Ever year, millions of people die from heart disease. More often than not this disease is caused by one or more blockages within the arteries leading to the heart. Surgeons often are forced to perform a coronary artery bypass surgery in order to prevent eventual death of a patient. Such a procedure traditionally calls for the removal of an artery somewhere else in the patient’s body such as the leg, and the reimplantation of that artery to replace the blocked specimen. I have seen two of my grandparents undergo multiple bypass surgeries and can tell you firsthand, it can often be a difficult recovery, especially for the elderly.
Through the natural progression of science, eventually most bypass surgeries will not require the removal and reimplantation of a healthy artery back into the patient. Vascular grafts will eventually lead to faster, easier procedures for both surgeons and the patients themselves. This is why a great deal of research is currently underway to create reliable synthetic blood vessels which mimic natural ones. A successful vascular graft needs to be robust enough to withstand its constant use within the circulatory system, while also providing space for actual human cells to grow within it as the graft slowly decays within the body.
Currently a method called electrospinning has been utilized by researchers to create vascular grafts, but they’ve found that the structure of the resultant grafts are not nearly rigid enough to support use within the human body. Because of this, researchers, led by Yuanyuan Liu at Shanghai University’s Rapid Manufacturing Engineering Center, are looking for a better solution.
We’ve already seen that 3D bioprinting can be used for a variety of medical applications, and it seems as if the technology could eventually hold promise within dozens of applications within the healthcare industry. Realizing this, the aforementioned researchers turned to a form of 3D printing themselves called micro-imprinting, in combination with their electrospinning technique to develop a vascular graft which is more robust than the grafts that relied solely on the electrospinning process.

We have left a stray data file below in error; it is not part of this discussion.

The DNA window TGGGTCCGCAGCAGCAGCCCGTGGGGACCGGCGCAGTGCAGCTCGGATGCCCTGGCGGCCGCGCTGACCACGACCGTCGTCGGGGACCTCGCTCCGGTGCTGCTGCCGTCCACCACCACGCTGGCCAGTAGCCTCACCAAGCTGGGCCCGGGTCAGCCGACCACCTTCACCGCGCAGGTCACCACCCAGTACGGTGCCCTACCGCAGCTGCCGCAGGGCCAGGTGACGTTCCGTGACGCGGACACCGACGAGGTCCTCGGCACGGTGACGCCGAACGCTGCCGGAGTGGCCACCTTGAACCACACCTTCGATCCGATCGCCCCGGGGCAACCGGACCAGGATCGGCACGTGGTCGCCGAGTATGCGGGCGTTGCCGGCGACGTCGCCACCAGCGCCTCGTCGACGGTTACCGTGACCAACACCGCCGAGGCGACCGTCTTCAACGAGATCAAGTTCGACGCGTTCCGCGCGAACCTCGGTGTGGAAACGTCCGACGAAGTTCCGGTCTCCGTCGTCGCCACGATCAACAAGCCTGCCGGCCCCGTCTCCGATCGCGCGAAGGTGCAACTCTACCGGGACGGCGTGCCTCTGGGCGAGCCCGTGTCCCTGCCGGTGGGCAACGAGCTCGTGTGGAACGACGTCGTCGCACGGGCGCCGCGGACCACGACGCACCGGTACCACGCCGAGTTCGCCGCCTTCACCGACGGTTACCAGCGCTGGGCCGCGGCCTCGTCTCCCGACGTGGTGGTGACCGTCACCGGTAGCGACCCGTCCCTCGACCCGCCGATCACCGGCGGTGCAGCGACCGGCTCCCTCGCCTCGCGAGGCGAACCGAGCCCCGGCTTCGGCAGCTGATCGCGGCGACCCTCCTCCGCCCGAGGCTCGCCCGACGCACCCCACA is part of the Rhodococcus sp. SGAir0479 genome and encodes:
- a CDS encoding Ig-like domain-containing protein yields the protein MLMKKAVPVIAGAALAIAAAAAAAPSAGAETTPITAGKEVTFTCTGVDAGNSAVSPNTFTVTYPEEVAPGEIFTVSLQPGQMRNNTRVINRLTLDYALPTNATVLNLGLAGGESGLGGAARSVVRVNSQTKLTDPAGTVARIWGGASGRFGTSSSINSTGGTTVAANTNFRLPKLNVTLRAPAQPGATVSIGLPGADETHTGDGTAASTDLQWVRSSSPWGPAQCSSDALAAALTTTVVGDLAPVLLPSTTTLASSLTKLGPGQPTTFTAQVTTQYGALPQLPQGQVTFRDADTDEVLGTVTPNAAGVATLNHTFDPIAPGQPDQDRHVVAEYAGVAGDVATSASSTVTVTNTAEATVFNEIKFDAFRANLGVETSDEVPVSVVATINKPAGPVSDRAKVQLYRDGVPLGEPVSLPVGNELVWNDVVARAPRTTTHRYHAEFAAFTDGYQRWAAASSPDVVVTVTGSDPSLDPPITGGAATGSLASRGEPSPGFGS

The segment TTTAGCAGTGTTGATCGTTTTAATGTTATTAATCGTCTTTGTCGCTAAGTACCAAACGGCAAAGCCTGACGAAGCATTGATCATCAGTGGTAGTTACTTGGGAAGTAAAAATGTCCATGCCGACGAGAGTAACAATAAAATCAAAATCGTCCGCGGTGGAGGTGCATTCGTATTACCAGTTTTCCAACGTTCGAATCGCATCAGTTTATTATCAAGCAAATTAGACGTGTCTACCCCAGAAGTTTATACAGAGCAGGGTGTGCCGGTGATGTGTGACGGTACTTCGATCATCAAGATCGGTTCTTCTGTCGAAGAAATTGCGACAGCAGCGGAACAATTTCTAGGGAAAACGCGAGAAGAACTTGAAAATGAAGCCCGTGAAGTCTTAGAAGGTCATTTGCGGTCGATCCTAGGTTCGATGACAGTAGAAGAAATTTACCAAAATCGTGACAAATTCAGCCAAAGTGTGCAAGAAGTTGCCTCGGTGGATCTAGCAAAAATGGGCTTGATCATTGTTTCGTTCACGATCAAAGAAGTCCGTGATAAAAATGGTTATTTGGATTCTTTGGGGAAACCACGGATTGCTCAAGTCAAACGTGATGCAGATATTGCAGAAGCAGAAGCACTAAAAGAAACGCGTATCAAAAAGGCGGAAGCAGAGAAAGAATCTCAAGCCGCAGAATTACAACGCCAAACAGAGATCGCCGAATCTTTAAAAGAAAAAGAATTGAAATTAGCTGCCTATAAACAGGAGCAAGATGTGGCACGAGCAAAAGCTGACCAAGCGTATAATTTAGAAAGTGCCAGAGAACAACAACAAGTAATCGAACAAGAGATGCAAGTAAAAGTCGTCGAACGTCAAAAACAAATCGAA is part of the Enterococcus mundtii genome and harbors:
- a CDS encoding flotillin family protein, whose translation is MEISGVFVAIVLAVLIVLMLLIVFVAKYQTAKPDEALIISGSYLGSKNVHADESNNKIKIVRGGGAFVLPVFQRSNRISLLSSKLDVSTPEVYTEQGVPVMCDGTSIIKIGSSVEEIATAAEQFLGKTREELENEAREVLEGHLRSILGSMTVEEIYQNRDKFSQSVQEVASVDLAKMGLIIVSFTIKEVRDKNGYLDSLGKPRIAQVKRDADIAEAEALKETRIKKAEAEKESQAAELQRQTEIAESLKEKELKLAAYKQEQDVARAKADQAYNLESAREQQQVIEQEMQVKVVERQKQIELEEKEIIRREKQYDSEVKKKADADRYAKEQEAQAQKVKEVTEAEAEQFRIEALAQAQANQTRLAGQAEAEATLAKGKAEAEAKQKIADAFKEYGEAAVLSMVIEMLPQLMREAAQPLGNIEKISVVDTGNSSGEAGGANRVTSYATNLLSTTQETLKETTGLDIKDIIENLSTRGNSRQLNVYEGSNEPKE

The new vascular grafts consist of three layers. Two outer layers are created by the electrospinning apparatus and consists of chitosan and polyvinyl alcohol, while the inner layer is 3D printed with poly-p-dioxanone (PPDO), using the micro-imprinting technique. These three layers result in a composite vascular graft with inherent mechanical properties which are superior to grafts created with electrospinning alone.
“The composite vascular grafts could be better candidates for blood vessel repair,” said Yuanyuan Liu, an associate professor at the Rapid Manufacturing Engineering Center.
Although we are likely years away from seeing these vascular grafts used within human clinical trials, much less entering the realm of bypass surgery, the team’s next step is to perform animal testing using samples of these grafts. If successful, such technology could certainly advance the treatment of one of the world’s leading causes of death, heart disease. Thanks to 3D printing this all may eventually be possible.
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